For many people, the side effects of physical fitness are at least as rewarding as the actual numbers on the scale and lab report and clothing sizes. In my case, my weight loss has also resulted in more self-confidence, a higher energy level, and feeling generally more positive.
Making the time and doing the work to increase my fitness level also has made me an abler homesteader. Long hours on my feet during canning season, racing to the chicken house to investigate a sudden commotion, and weekend firewood-processing marathons are now less taxing.
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And if disaster strikes, I will be more capable of keeping myself and my loved ones safe. While there are a lot of other factors that are important, the ability to walk, run, climb, push and haul might be some of the most needed.
Many Americans are obese, or lead sedentary lives, or live with addiction, or suffer from conditions that are exacerbated by lifestyle. This will not serve them in the event of a disaster, and could possibly even jeopardize the welfare of those around them.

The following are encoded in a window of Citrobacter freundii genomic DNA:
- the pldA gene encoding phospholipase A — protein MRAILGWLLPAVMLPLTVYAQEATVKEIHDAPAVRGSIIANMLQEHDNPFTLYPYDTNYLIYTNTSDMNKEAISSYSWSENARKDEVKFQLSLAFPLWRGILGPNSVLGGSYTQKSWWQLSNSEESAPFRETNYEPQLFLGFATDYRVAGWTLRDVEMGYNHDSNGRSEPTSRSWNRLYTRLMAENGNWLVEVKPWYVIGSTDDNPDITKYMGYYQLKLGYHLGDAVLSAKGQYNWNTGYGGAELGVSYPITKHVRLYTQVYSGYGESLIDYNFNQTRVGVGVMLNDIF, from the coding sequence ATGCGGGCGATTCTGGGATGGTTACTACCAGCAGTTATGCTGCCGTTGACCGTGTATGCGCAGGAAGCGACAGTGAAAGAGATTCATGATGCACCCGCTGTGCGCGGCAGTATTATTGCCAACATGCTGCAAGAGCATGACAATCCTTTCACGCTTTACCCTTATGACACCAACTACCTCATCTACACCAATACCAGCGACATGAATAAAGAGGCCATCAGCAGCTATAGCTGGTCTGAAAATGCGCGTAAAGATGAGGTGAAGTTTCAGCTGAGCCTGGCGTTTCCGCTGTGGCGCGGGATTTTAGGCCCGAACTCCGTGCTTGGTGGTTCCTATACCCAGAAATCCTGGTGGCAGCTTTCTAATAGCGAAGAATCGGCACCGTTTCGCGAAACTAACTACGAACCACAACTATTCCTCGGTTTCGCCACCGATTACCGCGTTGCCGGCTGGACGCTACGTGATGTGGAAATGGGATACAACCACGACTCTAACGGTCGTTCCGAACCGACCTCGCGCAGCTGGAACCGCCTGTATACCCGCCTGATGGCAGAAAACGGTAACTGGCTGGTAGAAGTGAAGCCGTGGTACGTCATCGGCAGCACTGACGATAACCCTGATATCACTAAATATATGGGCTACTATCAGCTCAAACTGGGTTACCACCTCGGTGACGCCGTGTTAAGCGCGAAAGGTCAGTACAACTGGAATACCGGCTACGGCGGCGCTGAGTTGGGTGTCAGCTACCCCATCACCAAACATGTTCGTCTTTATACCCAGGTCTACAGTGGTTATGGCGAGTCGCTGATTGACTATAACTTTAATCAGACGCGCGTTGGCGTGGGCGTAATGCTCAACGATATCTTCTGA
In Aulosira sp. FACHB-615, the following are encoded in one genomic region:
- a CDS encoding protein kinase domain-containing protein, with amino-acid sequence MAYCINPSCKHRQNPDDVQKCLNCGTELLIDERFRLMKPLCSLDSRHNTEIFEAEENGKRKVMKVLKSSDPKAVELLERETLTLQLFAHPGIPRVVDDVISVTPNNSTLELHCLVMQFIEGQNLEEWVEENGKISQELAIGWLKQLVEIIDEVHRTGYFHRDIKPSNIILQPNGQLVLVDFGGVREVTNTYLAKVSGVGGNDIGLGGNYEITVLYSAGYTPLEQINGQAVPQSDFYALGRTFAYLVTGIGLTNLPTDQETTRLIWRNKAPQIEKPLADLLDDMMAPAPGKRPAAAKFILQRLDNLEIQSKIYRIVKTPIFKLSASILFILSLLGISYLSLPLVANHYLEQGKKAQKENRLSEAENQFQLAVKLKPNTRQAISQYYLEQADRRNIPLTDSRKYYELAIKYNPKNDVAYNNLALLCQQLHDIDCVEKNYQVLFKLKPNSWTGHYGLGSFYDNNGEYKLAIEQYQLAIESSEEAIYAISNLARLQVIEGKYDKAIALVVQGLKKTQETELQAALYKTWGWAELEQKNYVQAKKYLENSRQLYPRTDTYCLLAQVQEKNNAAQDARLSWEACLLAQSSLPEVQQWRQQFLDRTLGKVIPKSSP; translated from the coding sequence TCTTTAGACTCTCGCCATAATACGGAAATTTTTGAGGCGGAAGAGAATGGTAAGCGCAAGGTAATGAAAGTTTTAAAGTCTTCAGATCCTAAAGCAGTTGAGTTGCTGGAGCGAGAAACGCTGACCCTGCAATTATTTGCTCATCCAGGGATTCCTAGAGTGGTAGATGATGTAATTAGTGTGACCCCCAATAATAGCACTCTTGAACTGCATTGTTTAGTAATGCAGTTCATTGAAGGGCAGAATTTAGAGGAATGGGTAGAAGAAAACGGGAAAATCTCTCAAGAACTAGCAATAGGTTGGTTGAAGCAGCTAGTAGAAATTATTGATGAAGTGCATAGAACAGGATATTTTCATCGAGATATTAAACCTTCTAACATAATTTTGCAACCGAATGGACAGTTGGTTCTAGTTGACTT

Consider the many scenarios in which physical fitness would be crucial. People may need to run to save a child or slip quietly out of sight in a forest. They might be called upon to walk long distances, climb a tree or ladder, rappel, pound a nail, heft an axe, operate a scythe, paddle a boat, swim, carry heavy loads, and work long days—all of which are possible for unfit people but will be more challenging.
Dependence upon cigarettes, alcohol, legal or illegal drugs, or even technology could possibly result in placing oneself at risk for a fix. Nobody wants that for themselves. Nobody wants to land in a post-disaster scenario with a bad knee, poor dental health, or gout, either.
None of this is to say that everyone has complete control over their own health. Accidents happen. Diseases happen. Genetics happen. But for the rest of us, it makes sense to do all we possibly can to be fit and healthy.
No one is perfect, and thank goodness we do not need to be. We all struggle with at least one issue — my family history of heart disease and diabetes and my fondness for Dr. Pepper and Little Debbie’s will always be present in my life. But facing our health challenges head-on and dealing with them now instead of later is a win-win. We win now, we win in the event of a disaster, the people around us win because we will have fewer special needs and instead will be able to help others, and we also win in terms of comfort and longevity if disaster doesn’t come. The only people who really lose out if Americans become fit and healthy are the big pharmaceutical companies.
We do not need to look like bodybuilders or run like track stars. But we do need to reach for our personal best and make health and fitness a central component of our survival and prepping goals.
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